The molecules that mediate metastatic cell homing to specific organ sites remain largely unidentified. As a target organ for metastasis, the liver is a unique environment characterized by fenestrated sinusoidal endothelium, lack of a complete basement membrane, and production of serum components, including fibronectin and vitronectin. We examined a series of murine RAW117 large cell lymphoma variants selected in vivo for liver-colonizing properties (H10 ≫ L17 > P). Compared with L17 or P cells, the highly liver-colonizing H10 cells expressed much higher levels of surface integrin αvβ3, as shown by affinity chromatography, immunoprecipitation, and flow cytometry. H10 cells adhered at higher rates to vitronectin and fibronectin than to fibrinogen, fibrin, laminin, and type I collagen. Among the RGD peptides, H10 cells adhered at significantly higher rates to the polymeric RGD peptide (glycyl-arginyl-glycyl-aspartyl-serine)4 than to monomeric RGD peptides. H10 cells were able to spread on immobilized vitronectin with highly polarized morphology but not on fibronectin. In contrast, the poorly liver-metastatic P and L17 cells did not adhere or spread well on vitronectin or fibronectin. H10 cells also migrated toward vitronectin concentration gradients. Blocking cell surface αvβ3 molecules with specific anti-β3 monoclonal antibodies resulted in significant decreases in the adhesion of H10 cells to vitronectin and (glycyl-arginyl-glycyl-aspartyl-serine)4 and significant inhibition of the formation of experimental liver metastases. These data suggest an important role of integrin αvβ3 in the metastasis of RAW117 cells to the liver.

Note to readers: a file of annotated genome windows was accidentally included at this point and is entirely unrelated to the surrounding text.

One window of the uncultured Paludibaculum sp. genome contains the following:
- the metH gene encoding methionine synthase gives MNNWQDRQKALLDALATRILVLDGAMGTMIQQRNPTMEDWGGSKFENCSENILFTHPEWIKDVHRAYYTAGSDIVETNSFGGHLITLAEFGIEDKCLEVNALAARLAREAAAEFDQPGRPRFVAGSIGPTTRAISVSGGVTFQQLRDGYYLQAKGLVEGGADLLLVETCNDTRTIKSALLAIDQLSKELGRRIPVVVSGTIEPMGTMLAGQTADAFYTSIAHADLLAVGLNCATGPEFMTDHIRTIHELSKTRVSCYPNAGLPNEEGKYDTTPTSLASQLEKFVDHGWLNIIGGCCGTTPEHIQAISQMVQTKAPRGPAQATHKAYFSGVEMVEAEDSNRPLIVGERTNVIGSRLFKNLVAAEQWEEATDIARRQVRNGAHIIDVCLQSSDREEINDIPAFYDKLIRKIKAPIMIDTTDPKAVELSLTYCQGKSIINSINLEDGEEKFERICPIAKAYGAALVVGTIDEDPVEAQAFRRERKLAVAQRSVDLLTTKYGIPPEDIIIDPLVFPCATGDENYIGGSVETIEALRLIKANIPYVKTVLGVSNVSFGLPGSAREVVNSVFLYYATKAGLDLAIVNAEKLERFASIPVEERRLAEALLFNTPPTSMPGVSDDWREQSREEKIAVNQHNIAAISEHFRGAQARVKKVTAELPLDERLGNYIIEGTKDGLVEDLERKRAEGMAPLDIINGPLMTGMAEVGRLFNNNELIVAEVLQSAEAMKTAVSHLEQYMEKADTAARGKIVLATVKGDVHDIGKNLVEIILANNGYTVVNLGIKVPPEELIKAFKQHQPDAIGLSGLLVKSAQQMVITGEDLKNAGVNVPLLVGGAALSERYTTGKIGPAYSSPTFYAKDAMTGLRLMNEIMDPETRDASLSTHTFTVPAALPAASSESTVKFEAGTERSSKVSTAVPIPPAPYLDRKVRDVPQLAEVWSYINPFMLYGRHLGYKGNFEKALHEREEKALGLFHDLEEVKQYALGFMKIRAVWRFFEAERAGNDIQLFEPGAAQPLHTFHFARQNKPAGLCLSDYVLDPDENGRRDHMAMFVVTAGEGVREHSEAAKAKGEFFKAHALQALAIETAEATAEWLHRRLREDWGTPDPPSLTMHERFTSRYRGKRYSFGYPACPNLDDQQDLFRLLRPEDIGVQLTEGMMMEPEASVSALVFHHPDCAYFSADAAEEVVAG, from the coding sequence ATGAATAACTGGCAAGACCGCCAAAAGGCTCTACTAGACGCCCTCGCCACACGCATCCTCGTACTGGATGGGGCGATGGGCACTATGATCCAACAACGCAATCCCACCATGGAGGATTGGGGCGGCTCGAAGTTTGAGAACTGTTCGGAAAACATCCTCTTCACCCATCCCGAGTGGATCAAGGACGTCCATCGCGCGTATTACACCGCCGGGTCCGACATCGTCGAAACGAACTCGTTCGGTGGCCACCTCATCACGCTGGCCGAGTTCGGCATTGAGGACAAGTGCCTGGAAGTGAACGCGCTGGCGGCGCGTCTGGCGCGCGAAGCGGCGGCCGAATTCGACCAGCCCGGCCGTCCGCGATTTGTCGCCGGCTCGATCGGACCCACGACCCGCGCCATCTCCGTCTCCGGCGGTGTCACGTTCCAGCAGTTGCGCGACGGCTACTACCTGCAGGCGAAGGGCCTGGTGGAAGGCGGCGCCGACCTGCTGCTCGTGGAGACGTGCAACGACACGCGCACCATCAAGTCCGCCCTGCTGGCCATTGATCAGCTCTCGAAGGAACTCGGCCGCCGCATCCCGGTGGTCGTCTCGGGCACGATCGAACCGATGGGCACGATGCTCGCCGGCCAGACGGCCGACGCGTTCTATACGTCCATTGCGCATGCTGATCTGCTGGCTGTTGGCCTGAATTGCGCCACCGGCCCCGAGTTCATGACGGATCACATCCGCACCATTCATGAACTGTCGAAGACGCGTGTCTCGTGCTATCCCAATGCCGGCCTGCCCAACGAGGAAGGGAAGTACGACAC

This work was supported by NIH National Cancer Institute Grant CA44352 (G. L. N.) and NIH Core Grant CA 16672.